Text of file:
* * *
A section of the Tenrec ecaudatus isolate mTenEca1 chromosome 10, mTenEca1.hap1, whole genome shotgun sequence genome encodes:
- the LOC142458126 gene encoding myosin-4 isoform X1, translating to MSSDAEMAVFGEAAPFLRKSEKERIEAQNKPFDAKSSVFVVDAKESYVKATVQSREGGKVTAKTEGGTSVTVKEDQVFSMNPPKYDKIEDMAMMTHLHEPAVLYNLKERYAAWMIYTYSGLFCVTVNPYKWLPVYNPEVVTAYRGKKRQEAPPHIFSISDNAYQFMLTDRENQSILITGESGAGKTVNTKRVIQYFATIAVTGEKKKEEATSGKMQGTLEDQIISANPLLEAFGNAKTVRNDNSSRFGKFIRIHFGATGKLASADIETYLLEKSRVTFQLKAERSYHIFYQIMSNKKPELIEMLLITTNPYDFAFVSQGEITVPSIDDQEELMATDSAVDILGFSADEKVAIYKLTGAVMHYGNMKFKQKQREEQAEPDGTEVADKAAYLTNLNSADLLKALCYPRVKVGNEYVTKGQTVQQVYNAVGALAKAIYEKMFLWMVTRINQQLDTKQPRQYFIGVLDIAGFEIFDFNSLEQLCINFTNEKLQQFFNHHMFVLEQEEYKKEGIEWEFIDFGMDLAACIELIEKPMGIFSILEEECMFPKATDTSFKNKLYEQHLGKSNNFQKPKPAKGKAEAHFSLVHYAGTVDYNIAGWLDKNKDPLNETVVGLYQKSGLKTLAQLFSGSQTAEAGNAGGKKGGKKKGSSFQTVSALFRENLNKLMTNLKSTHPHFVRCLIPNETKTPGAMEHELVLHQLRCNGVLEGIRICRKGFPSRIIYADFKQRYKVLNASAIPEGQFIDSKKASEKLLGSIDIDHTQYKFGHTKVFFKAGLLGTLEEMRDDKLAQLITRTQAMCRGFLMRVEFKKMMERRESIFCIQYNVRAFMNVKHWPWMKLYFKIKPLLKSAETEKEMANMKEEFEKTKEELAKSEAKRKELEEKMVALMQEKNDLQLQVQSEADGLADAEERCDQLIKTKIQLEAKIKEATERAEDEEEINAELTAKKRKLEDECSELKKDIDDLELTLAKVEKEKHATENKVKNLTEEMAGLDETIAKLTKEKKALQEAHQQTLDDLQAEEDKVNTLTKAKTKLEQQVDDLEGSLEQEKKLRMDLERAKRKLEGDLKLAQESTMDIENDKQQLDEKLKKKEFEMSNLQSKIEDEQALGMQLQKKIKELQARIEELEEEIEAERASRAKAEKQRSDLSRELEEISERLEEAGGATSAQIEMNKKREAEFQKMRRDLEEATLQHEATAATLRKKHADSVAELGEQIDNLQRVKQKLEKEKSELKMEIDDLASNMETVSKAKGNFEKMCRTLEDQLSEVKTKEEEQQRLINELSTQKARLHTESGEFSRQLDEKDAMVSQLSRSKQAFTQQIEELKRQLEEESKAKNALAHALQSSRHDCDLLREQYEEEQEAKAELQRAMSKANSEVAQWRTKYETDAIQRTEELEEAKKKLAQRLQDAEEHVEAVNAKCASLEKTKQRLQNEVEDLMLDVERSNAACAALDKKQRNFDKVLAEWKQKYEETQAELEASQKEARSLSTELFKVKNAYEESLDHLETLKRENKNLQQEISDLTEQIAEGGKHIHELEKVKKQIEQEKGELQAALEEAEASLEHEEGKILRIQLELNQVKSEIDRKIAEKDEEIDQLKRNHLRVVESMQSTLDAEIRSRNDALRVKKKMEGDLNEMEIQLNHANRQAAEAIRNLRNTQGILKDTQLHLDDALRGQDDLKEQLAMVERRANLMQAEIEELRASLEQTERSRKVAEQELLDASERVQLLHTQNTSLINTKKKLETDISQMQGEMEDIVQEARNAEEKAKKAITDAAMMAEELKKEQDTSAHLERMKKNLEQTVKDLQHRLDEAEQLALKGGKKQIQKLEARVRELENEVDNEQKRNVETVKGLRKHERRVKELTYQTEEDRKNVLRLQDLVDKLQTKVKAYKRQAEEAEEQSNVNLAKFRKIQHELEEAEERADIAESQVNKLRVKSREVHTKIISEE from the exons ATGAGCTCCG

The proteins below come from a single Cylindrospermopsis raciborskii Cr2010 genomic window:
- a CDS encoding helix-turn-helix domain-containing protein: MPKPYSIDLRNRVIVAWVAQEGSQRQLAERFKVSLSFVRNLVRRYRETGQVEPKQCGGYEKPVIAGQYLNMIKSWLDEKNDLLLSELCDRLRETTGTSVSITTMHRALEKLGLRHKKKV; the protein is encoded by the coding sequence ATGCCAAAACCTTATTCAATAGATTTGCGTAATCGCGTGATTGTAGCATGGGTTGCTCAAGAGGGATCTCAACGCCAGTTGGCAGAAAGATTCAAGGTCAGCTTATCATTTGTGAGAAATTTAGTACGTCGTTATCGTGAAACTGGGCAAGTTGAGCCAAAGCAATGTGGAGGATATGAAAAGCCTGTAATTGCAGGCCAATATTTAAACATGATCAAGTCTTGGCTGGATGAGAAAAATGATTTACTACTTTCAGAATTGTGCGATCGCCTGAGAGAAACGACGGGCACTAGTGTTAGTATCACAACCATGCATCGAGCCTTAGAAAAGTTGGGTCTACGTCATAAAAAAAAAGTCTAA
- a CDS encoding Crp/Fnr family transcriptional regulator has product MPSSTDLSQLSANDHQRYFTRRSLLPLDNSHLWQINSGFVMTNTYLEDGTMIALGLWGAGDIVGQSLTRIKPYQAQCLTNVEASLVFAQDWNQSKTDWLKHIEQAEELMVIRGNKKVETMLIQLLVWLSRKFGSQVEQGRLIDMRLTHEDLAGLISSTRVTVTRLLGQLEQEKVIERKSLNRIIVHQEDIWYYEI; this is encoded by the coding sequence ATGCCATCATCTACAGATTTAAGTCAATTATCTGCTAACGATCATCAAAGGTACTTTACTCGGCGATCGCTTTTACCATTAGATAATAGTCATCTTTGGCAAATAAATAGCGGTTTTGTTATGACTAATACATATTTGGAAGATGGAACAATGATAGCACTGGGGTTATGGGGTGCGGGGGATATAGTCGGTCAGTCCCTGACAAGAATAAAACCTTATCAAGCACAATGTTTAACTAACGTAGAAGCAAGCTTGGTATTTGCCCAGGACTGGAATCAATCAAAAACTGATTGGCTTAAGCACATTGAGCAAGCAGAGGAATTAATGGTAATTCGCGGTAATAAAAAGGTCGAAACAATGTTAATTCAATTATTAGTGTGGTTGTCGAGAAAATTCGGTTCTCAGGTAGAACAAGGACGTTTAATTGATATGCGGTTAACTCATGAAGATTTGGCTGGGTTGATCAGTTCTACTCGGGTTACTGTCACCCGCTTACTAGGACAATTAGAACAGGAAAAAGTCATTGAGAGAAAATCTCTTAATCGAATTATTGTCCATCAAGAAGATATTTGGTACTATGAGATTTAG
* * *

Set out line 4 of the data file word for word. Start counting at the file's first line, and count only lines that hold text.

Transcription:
- a CDS encoding helix-turn-helix domain-containing protein: MPKPYSIDLRNRVIVAWVAQEGSQRQLAERFKVSLSFVRNLVRRYRETGQVEPKQCGGYEKPVIAGQYLNMIKSWLDEKNDLLLSELCDRLRETTGTSVSITTMHRALEKLGLRHKKKV; the protein is encoded by the coding sequence ATGCCAAAACCTTATTCAATAGATTTGCGTAATCGCGTGATTGTAGCATGGGTTGCTCAAGAGGGATCTCAACGCCAGTTGGCAGAAAGATTCAAGGTCAGCTTATCATTTGTGAGAAATTTAGTACGTCGTTATCGTGAAACTGGGCAAGTTGAGCCAAAGCAATGTGGAGGATATGAAAAGCCTGTAATTGCAGGCCAATATTTAAACATGATCAAGTCTTGGCTGGATGAGAAAAATGATTTACTACTTTCAGAATTGTGCGATCGCCTGAGAGAAACGACGGGCACTAGTGTTAGTATCACAACCATGCATCGAGCCTTAGAAAAGTTGGGTCTACGTCATAAAAAAAAAGTCTAA